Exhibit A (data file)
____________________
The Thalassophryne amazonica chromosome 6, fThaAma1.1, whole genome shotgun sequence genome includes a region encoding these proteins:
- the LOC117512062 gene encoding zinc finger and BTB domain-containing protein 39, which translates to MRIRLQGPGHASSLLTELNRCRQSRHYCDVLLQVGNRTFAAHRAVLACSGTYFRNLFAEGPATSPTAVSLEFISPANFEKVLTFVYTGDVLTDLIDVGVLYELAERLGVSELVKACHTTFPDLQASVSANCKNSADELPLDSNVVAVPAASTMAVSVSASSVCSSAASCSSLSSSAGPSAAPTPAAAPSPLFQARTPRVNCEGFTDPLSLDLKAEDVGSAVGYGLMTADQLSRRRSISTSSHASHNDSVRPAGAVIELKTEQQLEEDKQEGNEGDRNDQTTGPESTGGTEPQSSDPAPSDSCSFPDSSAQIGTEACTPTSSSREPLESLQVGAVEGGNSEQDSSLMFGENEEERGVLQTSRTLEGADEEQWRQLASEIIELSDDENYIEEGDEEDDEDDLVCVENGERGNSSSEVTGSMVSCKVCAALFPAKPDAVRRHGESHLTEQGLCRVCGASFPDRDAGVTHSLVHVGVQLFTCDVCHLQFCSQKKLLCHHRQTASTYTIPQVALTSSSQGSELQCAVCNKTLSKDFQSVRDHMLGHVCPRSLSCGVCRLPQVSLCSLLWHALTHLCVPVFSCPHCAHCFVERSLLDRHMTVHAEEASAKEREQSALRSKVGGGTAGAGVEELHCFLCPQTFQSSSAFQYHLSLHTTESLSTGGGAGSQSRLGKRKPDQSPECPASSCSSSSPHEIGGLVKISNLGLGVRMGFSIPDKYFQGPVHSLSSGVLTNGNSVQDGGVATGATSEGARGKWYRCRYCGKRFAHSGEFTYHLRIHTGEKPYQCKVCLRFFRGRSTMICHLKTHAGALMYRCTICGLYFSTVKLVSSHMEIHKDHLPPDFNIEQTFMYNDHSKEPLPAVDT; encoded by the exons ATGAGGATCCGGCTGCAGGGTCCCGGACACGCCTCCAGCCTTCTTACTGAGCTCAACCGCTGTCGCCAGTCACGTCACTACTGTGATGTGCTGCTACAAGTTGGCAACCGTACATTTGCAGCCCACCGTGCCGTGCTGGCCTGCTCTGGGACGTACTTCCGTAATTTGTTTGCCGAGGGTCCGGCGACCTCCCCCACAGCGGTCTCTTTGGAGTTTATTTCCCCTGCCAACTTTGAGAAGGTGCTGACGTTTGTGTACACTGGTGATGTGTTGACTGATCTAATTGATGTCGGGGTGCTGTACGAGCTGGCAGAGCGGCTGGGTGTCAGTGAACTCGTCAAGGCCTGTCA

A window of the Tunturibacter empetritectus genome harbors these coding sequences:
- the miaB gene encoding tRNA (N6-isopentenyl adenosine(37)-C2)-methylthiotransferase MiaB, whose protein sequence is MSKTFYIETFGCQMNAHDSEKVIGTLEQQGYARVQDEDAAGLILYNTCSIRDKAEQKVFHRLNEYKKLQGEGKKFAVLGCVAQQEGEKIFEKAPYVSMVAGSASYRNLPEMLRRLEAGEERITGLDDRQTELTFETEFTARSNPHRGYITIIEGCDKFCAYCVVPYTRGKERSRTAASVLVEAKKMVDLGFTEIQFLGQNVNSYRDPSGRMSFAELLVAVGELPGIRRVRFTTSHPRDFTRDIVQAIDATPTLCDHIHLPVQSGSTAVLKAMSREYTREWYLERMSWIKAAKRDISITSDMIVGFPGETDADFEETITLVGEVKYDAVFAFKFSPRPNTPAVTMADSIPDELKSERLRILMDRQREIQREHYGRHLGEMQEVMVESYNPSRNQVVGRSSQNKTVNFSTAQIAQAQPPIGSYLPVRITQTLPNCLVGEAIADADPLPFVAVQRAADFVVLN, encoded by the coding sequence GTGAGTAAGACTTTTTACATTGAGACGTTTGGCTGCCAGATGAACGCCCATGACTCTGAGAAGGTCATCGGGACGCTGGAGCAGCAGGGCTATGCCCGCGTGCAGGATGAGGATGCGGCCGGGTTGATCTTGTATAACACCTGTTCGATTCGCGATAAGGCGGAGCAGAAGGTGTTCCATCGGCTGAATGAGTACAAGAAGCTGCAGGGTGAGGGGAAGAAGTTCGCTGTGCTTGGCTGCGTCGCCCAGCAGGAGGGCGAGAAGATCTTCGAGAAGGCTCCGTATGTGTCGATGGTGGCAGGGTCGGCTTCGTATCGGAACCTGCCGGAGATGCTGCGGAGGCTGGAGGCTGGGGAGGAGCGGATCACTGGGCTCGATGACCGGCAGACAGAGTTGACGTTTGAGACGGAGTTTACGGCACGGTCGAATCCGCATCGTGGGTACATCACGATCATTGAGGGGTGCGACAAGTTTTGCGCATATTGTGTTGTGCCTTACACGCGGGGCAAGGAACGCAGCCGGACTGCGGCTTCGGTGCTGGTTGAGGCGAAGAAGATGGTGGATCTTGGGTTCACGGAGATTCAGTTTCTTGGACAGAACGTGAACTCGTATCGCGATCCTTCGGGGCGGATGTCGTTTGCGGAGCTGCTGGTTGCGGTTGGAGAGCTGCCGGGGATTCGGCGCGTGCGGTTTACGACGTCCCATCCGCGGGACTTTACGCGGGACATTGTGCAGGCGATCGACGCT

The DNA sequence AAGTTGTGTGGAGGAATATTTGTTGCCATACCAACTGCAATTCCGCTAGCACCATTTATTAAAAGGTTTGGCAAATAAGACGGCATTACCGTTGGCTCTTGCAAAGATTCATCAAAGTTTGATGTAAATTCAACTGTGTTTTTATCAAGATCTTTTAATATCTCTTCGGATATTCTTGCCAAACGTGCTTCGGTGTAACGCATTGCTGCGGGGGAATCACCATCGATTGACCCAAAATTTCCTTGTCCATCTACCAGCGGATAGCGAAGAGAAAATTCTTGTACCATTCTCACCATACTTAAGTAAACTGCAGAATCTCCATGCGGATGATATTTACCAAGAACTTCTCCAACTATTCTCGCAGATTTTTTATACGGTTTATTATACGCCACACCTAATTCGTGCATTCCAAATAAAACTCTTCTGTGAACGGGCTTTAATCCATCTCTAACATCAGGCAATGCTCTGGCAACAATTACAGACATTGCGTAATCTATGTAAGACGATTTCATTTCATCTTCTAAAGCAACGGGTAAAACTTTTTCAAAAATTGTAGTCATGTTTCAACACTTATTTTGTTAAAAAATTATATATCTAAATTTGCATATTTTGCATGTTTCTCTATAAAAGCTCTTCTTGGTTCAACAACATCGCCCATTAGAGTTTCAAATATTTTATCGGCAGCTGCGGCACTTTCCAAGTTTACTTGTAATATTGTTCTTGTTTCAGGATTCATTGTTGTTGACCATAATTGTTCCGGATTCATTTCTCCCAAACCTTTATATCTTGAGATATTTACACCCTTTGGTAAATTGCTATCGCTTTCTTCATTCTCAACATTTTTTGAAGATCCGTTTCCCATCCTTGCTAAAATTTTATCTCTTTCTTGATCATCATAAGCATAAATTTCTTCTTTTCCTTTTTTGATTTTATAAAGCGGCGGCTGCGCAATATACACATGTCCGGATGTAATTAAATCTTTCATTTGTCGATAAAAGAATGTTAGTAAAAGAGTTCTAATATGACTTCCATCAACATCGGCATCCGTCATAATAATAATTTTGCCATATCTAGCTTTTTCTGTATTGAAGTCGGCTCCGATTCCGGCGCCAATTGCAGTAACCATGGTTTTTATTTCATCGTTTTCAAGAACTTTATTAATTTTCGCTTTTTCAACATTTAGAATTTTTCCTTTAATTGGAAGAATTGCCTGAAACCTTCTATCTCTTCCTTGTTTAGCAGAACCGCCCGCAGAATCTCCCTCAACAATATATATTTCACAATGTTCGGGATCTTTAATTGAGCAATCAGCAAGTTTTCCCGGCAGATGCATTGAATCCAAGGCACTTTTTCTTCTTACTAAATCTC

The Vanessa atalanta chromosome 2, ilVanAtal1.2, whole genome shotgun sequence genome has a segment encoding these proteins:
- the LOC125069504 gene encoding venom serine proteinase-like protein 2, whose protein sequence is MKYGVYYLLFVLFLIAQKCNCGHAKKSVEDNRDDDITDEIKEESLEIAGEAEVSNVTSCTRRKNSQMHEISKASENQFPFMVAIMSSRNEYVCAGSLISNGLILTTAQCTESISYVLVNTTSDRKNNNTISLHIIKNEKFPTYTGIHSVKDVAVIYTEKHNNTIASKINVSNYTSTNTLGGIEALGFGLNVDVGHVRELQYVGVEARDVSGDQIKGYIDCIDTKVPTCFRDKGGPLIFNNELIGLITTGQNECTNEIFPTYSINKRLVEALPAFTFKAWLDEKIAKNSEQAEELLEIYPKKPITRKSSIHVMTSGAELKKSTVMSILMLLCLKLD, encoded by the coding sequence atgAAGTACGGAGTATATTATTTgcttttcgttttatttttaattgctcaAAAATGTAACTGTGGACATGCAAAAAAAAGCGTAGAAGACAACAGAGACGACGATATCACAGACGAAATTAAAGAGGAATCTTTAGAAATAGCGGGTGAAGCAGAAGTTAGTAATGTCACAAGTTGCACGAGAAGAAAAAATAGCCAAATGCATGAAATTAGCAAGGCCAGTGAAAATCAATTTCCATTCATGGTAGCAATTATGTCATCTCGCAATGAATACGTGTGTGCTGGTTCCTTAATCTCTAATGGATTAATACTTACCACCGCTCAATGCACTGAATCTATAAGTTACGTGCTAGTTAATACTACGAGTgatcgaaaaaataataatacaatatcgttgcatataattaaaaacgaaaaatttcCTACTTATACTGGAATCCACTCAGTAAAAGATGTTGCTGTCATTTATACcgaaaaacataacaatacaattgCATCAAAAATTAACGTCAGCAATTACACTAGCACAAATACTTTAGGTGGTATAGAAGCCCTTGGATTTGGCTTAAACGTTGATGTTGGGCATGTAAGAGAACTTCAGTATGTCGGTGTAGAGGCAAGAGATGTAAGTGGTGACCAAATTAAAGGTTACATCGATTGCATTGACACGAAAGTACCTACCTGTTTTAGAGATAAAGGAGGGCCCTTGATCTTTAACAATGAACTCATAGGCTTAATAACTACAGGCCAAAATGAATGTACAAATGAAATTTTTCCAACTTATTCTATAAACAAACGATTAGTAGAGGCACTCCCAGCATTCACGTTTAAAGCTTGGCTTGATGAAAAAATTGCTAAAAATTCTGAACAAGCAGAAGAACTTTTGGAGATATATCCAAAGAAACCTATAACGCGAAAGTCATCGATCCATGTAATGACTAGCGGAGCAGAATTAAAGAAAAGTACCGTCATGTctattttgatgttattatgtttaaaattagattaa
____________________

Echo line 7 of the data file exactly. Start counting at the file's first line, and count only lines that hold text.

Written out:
- the LOC125069504 gene encoding venom serine proteinase-like protein 2, whose protein sequence is MKYGVYYLLFVLFLIAQKCNCGHAKKSVEDNRDDDITDEIKEESLEIAGEAEVSNVTSCTRRKNSQMHEISKASENQFPFMVAIMSSRNEYVCAGSLISNGLILTTAQCTESISYVLVNTTSDRKNNNTISLHIIKNEKFPTYTGIHSVKDVAVIYTEKHNNTIASKINVSNYTSTNTLGGIEALGFGLNVDVGHVRELQYVGVEARDVSGDQIKGYIDCIDTKVPTCFRDKGGPLIFNNELIGLITTGQNECTNEIFPTYSINKRLVEALPAFTFKAWLDEKIAKNSEQAEELLEIYPKKPITRKSSIHVMTSGAELKKSTVMSILMLLCLKLD, encoded by the coding sequence atgAAGTACGGAGTATATTATTTgcttttcgttttatttttaattgctcaAAAATGTAACTGTGGACATGCAAAAAAAAGCGTAGAAGACAACAGAGACGACGATATCACAGACGAAATTAAAGAGGAATCTTTAGAAATAGCGGGTGAAGCAGAAGTTAGTAATGTCACAAGTTGCACGAGAAGAAAAAATAGCCAAATGCATGAAATTAGCAAGGCCAGTGAAAATCAATTTCCATTCATGGTAGCAATTATGTCATCTCGCAATGAATACGTGTGTGCTGGTTCCTTAATCTCTAATGGATTAATACTTACCACCGCTCAATGCACTGAATCTATAAGTTACGTGCTAGTTAATACTACGAGTgatcgaaaaaataataatacaatatcgttgcatataattaaaaacgaaaaatttcCTACTTATACTGGAATCCACTCAGTAAAAGATGTTGCTGTCATTTATACcgaaaaacataacaatacaattgCATCAAAAATTAACGTCAGCAATTACACTAGCACAAATACTTTAGGTGGTATAGAAGCCCTTGGATTTGGCTTAAACGTTGATGTTGGGCATGTAAGAGAACTTCAGTATGTCGGTGTAGAGGCAAGAGATGTAAGTGGTGACCAAATTAAAGGTTACATCGATTGCATTGACACGAAAGTACCTACCTGTTTTAGAGATAAAGGAGGGCCCTTGATCTTTAACAATGAACTCATAGGCTTAATAACTACAGGCCAAAATGAATGTACAAATGAAATTTTTCCAACTTATTCTATAAACAAACGATTAGTAGAGGCACTCCCAGCATTCACGTTTAAAGCTTGGCTTGATGAAAAAATTGCTAAAAATTCTGAACAAGCAGAAGAACTTTTGGAGATATATCCAAAGAAACCTATAACGCGAAAGTCATCGATCCATGTAATGACTAGCGGAGCAGAATTAAAGAAAAGTACCGTCATGTctattttgatgttattatgtttaaaattagattaa